Singular effort needed to solve temporary housing issue

The good news is Prineville is seeing a recent surge in data center construction that is bringing hundreds of construction jobs and workers to the community.

With that comes employment opportunities for local construction workers and an infusion of spending at local restaurants, grocery stores and motels.

The bad news is Prineville has reached its saturation point for housing. Even with construction workers finding temporary residence in motels and RV parks, the city could slap a “no vacancy” sign on the entrance to town because there is essentially nowhere left for new workers to go — and more workers are reportedly on the way soon.

To the city and county’s credit, they have both tried to tackle the problem and some local construction companies even stepped up to the plate. That’s the good news. The bad news is different people had different ideas and at this point, those differences have seemingly hindered the possibility of filling a very immediate housing need.

Local leaders recently learned that a large group of electricians are on their way to the area to work on the data centers and will arrive in the next 60 days. Local construction company owners also received the news, and data center subcontractors reached out to them for help.

This prompted the private businesses to work with the city on possibly building some temporary housing in short order near the data centers. The catch is it would be on industrial land, so land use code changes would be necessary to make it happen. So the city began that effort.

At the same time, the county began looking at an expansion of its RV park. The county owns land near the current park, one that is already home to many data center construction workers. If constructed, the expansion would provide up to 60 new spaces.

All of this good-intentioned work looks promising on the surface, but unfortunately, problems arose. Since private companies had pursued one project and the county sought out another, the business owners had second thoughts about going forward and potentially building a temporary housing area only to later compete with a county facility. As Scott Porfily with SMAF puts it, no family would choose a quickly developed housing unit in an industrial zone, removed from downtown and near constant construction, over a park setting along the scenic Crooked River.

So the private businesses pulled the plug on their project.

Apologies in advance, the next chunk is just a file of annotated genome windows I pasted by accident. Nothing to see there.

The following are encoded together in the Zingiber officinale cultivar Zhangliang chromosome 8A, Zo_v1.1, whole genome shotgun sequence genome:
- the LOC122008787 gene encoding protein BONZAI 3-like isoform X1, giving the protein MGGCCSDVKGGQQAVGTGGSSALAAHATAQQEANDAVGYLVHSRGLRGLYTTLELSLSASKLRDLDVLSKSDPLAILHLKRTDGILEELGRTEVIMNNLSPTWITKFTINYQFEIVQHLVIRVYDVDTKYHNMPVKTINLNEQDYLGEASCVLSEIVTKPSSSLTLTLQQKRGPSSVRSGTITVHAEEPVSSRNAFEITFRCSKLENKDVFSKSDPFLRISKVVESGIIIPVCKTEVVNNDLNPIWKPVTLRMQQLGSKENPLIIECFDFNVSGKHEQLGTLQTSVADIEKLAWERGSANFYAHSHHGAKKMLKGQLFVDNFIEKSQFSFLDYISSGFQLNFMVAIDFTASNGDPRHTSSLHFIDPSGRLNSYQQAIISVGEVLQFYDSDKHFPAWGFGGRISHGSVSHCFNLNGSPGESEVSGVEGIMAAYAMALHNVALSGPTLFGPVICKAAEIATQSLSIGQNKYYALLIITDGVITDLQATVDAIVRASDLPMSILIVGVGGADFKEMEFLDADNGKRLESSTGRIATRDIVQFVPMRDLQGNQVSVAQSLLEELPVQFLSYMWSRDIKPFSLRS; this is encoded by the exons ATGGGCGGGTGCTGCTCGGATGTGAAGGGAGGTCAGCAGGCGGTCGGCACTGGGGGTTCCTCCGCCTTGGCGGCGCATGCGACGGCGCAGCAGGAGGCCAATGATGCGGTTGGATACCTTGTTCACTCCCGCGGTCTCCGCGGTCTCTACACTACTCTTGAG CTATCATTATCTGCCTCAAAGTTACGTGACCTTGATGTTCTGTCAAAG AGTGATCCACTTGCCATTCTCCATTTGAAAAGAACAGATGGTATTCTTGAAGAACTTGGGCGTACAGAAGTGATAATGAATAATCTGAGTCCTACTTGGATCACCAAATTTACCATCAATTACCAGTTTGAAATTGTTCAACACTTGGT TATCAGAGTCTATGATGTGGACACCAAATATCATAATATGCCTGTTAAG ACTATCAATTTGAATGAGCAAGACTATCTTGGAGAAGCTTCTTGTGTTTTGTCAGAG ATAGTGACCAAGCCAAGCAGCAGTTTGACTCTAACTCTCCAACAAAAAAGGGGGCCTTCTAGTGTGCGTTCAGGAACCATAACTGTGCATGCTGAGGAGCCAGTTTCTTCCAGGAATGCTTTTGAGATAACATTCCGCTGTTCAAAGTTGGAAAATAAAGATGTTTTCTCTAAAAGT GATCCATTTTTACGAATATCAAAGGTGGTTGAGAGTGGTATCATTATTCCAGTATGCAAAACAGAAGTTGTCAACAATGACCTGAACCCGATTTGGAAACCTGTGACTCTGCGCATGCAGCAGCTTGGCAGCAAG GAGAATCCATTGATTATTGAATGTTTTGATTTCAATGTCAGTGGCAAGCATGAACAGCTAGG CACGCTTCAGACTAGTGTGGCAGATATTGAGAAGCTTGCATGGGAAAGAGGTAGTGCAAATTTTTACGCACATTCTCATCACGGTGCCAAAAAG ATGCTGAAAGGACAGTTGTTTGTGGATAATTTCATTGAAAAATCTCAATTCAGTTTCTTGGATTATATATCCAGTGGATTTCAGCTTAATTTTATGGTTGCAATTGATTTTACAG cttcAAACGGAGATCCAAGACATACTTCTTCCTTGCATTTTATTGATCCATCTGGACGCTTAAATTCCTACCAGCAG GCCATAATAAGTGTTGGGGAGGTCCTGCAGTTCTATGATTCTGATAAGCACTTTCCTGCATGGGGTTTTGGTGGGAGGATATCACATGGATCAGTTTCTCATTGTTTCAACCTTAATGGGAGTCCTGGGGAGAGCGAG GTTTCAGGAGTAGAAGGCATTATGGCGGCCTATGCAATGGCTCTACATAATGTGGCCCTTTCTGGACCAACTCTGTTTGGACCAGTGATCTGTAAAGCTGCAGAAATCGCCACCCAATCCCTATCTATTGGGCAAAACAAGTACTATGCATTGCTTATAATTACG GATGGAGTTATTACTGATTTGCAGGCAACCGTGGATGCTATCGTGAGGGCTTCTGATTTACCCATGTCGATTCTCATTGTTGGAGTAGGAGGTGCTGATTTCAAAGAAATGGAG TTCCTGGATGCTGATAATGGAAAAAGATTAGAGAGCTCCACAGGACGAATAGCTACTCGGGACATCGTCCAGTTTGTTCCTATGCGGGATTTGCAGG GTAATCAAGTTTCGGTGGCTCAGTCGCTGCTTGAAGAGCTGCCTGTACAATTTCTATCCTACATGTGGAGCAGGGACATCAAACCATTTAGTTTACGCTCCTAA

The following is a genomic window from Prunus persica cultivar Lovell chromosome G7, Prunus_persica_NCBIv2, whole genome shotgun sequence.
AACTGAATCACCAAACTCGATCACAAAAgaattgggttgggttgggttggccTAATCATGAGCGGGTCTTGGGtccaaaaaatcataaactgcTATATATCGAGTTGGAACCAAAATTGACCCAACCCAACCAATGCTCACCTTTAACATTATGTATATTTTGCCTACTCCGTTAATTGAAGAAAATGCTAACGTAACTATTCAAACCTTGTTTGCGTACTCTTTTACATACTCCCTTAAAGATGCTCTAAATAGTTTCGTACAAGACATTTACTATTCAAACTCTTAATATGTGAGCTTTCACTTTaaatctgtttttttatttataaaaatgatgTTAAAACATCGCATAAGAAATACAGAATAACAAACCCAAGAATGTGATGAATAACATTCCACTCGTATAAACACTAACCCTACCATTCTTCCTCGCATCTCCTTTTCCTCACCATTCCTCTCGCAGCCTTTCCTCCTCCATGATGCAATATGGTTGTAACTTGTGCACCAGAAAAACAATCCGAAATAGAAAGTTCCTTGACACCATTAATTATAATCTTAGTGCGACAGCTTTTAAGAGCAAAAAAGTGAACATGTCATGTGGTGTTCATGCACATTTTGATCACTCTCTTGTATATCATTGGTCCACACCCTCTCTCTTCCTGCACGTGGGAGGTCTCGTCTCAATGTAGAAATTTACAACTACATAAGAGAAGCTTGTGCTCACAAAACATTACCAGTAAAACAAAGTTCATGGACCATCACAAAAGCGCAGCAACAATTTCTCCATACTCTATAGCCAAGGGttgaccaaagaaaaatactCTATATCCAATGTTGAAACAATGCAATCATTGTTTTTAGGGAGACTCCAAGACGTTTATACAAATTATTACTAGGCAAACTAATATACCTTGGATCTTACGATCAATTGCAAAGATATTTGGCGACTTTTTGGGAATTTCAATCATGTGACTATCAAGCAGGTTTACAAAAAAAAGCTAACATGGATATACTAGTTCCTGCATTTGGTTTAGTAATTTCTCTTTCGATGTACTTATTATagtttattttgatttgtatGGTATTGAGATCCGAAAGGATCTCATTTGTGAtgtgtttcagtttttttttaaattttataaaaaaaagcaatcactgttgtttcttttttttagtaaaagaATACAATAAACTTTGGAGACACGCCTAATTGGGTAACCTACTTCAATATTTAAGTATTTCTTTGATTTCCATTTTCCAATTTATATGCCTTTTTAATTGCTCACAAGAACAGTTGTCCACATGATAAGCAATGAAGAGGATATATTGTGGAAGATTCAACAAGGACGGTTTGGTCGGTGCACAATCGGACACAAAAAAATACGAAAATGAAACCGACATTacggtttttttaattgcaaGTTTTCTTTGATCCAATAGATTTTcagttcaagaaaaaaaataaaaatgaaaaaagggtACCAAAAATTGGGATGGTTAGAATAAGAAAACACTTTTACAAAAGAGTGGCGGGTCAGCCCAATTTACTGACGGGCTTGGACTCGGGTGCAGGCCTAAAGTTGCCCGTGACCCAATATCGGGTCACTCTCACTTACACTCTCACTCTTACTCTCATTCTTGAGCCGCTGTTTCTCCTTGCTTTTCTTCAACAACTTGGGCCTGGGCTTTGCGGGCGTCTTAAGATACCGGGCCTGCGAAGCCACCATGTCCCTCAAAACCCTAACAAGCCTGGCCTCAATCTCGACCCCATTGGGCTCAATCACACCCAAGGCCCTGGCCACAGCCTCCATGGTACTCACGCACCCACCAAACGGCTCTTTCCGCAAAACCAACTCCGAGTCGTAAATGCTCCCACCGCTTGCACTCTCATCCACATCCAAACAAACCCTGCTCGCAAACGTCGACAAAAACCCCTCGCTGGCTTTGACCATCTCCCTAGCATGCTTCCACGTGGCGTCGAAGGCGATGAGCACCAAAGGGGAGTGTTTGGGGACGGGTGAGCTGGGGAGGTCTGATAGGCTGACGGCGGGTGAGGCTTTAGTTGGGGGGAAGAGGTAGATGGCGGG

This action hasn’t deterred the city from moving ahead on its land use code change, but the municipality has no interest in developing any housing on the property. They instead want to set the table for private business to develop the site. The likelihood of that happening in time to provide the incoming electricians with housing space seems small at this point.

The RV park expansion could solve the problem if not for the fact that it will definitely not be ready in time to meet immediate housing needs. In fact, at this point, the county is waiting for results of a feasibility study it recently approved before any other action is taken.

So here we are seemingly in limbo and it’s hard to say what the best move would be. Porfily has said that the private companies may resume their plans if the county backs off its RV park plans. Then again, if the county does that, the community could miss out on much needed space for construction workers and tourists down the road.

Might another developer see an opportunity and take advantage of the city’s potential code change? So far, none have publicly stepped forward.

While we don’t know what the right answer is, we do believe that if county and city leaders sit in the same room with private construction companies, they may have a better chance of solving the immediate housing situation while also finding a way to follow through on more long-term plans.

We would urge them to take that step because, based on what data center contractors are saying, this housing situation is only going to escalate as construction continues to ramp up. Remember, Apple just announced plans to build a third data center building.

We applaud all of the parties involved thus far and their well-intentioned actions, but at the same time, hope this isn’t the end of the road with this situation. This community would surely benefit from the workers staying local while they work here. Let’s find a way to make it happen.